Local organizations set their sights on long-term COVID-19 needs

While Michigan has experienced a surge in unemployment claims over the last couple of months, there is the worry that the need for assistance will increase once restrictions are lifted on mortgage, rent and utility deferments. 

Long term, Bay County agencies and 211 of Northeast Michigan are anticipating increased uncertainty around the viability of nonprofits and childcare providers, an expansion of the ALICE population, an increase in cases of domestic violence, abuse and neglect and the need for mental health support among other needs. With rent and some bills delayed at the moment, they have reported people actually aren’t calling 211 for help with the same frequency.

Currently, 29% of Bay County households fall into the ALICE population and 16% fall below the federal poverty line. ALICE stands for Asset Limited, Income Constrained, Employed. People in the ALICE population make more than the federal poverty guidelines, but less than the basic cost of living.

“We are preparing for the aftermath of COVID-19 on our region as we begin to see businesses open up and we all start to transition out of Stay Home, Stay Safe,” says Holly Miller, Executive Director for United Way of Midland County.

 “We have witnessed our community spring into action, from pop-up food pantries, to COVID-19 relief funds, as many organizations worked together to help initially fill the short-term gaps and demands for resources and critical supplies. Now that we can see a path forward, we are concerned about what happens after we open up. So, we are focused on how we can best aid our community so we don’t see organizations flooded with need.”

United Way of Bay County Executive Director Marybeth Laisure and Bay Area Community Foundation President Diane Fong said they’re seeing the same situation here. The Bay Area Community Foundation launched a COVID-19 Community Response Fund this year to address needs.

Fong and Laisure also are steering requests for help to 211 of Northeast Michigan. Helping over 1 million people across 23 counties, 211 of Northeast Michigan has experienced a drop in calls recently, but the organization expects a surge of demand is coming.

“Most of our services depend on what county you live in, so our first question when people call is ‘what is your zip code?’, from there we determine what programs and assistance they qualify for,” says Shirley Southworth, marketing coordinator and certified resource specialist with 211 of Northeast Michigan.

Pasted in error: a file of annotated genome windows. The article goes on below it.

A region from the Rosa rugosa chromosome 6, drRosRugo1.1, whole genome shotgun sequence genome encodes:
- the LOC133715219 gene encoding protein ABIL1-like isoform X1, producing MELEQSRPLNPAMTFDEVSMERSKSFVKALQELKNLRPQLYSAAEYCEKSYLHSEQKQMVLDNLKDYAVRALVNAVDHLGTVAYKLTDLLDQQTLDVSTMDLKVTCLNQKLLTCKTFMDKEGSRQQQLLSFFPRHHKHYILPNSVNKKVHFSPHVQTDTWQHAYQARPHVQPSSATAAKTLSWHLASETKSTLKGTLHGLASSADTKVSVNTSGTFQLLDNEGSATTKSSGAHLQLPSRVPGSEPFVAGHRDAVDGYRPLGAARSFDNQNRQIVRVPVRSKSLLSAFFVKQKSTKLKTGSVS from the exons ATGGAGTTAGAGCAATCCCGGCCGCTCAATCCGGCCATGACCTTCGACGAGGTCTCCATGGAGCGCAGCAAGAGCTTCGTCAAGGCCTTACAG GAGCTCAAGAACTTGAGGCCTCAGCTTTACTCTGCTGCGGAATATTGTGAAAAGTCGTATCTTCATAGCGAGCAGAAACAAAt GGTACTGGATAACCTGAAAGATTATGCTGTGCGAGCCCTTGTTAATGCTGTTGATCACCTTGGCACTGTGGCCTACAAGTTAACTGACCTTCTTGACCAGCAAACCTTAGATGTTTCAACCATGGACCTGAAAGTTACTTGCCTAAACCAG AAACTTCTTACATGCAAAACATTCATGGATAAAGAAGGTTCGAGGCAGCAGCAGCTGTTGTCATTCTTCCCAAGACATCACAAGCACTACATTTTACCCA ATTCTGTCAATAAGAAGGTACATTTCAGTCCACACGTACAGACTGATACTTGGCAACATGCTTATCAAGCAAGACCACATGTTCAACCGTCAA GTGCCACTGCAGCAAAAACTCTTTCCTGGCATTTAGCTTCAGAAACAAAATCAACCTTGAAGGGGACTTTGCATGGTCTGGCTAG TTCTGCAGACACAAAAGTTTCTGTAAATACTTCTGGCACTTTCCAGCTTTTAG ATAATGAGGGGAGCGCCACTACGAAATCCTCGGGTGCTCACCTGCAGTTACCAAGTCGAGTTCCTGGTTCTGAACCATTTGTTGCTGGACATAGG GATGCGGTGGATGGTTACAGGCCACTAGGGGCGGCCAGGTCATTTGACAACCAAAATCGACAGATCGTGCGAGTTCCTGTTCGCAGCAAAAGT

One of the biggest hurdles for people seems to be the first step.

“We try to help people realize that it’s ok to ask for help,” says Southworth. “So many people are experiencing difficulties and are asking for help for the first time right now.”

When inquires come in, 211 directs people to resources that can help, whether that is locally available masks like those provided by United Way of Midland County, to free emergency boxes of food like the ones provided by the Dow Bay Area Family YMCA, to assistance from The Heat and Warmth Fund (THAW) for utility assistance for essential workers meeting income requirements. 

“We have seen a decrease in requests and people reaching out to our contact line, says Sarah Kile, Executive Director of 211 Northeast Michigan. “With evictions currently on hold as well as temporary holds on utility payment lapses, we know that volume will increase again, we’re just not sure when it will happen.”

In the interim, 211 of Northeast Michigan has spent time on updating their database of support and resources, completed quality training, and worked on bringing additional volunteers up to speed on services. There is also statewide planning in the works for 211 throughout Michigan.

“We thought we would see another surge happen at the beginning of June, but so much of it depends on how Governor’s Whitmer is planning for the state to ramp up,” says Kile.

“It takes a strength to admit you can’t do it alone. We want to let people know it’s ok to ask for help in times of need,” says Kile. “And one of the nice things about 211 is that It’s confidential. We are available to call or text 24 hours a day, 7 days a week. So, people can find a time that works for them.”

If you or someone you know needs help, you can access resources from 211 of Northeast Michigan at https://www.211nemichigan.org/.

 

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